Cathodal, anodal or bifocal stimulation of the motor cortex in the management of chronic pain?


Holsheimer, J. and Nguyen, J.-P. and Lefaucheur, J.-P. and Manola, L. (2007) Cathodal, anodal or bifocal stimulation of the motor cortex in the management of chronic pain? In: D.E. Sakas & B.A. Simpson (Eds.), Operative Neuromodulation Volume 2: Neural Networks Surgery. Acta neurochirurgica supplement, 97 (2). Springer, Wien, pp. 57-66. ISBN 9783211330807

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Abstract:The conditions of motor cortex stimulation (MCS) applied with epidural electrodes, in particular monopolar (cathodal or anodal) and bipolar stimulation, are discussed. The results of theoretical studies, animal experiments and clinical studies lead to similar conclusions. Basically, cortical nerve fibres pointing at the epidural electrode and those normal to this direction are activated by anodal and cathodal stimulation, respectively. Because MCS for the relief of chronic pain is generally applied bipolarly with electrodes at a distance of at least 10 mm, stimulation may actually be bifocal. The polarity and magnitude of a stimulus needed to recruit cortical nerve fibres varies with the calibre and shape of the fibres, their distance from the electrode and their position in the folded cortex (gyri and sulci). A detailed analysis of intra-operative stimulation data suggests that in bipolar MCS the anode of the bipole giving the largest motor response in the pain region is generally the best electrode for pain management as well, when connected as a cathode. These electrode positions are most likely confined to area 4.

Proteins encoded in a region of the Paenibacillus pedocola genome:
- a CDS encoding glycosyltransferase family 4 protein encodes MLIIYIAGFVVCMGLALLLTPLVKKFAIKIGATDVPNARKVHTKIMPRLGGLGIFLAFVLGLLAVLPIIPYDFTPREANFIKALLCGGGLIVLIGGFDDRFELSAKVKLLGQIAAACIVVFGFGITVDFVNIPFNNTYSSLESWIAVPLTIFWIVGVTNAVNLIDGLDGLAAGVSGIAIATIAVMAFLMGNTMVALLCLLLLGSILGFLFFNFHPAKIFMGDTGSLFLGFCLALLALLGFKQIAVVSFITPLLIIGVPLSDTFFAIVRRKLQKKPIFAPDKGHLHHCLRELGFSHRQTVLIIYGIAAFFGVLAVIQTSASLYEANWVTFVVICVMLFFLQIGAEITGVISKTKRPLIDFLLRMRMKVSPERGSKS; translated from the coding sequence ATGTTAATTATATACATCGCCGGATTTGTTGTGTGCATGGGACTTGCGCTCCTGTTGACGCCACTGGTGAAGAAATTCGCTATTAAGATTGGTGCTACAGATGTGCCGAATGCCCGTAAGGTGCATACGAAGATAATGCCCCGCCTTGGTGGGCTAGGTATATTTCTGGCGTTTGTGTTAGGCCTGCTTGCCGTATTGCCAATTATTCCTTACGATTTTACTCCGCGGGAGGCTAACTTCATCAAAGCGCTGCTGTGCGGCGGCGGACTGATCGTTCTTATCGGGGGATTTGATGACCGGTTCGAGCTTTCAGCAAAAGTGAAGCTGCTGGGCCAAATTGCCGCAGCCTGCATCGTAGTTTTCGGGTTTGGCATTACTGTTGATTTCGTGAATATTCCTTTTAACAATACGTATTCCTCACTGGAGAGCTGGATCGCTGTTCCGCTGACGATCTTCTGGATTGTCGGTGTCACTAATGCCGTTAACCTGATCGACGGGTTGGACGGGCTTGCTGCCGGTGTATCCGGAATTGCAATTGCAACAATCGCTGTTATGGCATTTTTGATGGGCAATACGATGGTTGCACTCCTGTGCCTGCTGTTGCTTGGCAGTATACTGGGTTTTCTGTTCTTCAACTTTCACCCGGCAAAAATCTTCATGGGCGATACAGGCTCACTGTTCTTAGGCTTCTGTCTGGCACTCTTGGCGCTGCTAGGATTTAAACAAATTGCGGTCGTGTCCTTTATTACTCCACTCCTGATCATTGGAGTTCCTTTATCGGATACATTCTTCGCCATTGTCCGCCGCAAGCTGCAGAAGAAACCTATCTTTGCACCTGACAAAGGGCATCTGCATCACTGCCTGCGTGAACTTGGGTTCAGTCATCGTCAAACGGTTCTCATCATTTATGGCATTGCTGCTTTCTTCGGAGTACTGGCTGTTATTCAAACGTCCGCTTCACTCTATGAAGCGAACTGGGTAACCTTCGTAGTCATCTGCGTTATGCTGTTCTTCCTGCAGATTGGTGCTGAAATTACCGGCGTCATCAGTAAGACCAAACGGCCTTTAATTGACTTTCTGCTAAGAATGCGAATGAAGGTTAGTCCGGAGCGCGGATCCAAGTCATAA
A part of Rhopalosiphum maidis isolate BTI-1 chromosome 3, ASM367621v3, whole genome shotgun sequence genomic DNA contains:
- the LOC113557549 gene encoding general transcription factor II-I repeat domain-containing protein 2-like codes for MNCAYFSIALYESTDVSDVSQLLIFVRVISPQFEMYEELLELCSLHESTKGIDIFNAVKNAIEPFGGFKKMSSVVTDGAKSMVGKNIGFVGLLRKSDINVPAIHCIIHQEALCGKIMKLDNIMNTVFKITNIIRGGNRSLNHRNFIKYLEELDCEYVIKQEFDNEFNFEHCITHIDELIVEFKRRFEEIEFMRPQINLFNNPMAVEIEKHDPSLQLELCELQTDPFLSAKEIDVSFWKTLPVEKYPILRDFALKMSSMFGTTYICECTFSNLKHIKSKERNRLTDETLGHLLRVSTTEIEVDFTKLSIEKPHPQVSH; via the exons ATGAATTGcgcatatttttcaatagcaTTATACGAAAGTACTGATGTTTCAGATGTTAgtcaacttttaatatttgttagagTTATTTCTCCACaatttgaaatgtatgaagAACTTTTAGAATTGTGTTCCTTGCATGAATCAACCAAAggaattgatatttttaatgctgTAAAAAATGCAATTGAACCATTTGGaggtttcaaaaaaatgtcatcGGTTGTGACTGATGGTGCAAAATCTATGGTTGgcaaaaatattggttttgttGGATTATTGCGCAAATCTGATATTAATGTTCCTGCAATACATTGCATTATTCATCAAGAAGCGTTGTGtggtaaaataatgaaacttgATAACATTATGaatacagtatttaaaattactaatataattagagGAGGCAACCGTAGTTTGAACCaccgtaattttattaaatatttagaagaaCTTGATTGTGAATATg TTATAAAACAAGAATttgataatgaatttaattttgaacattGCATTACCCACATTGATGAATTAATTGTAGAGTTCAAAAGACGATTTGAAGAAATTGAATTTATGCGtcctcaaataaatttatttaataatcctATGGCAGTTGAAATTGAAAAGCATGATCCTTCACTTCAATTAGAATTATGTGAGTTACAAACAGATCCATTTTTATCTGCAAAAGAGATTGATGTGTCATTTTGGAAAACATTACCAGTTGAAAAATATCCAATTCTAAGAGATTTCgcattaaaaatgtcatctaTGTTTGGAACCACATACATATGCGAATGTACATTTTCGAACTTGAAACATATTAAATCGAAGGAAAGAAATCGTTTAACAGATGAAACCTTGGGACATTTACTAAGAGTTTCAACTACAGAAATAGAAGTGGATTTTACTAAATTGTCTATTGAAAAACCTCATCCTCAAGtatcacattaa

Item Type:Book Section
Additional information:Acta Neurochirurgica Supplement 97/2
Copyright:© 2007 Springer
Electrical Engineering, Mathematics and Computer Science (EEMCS)
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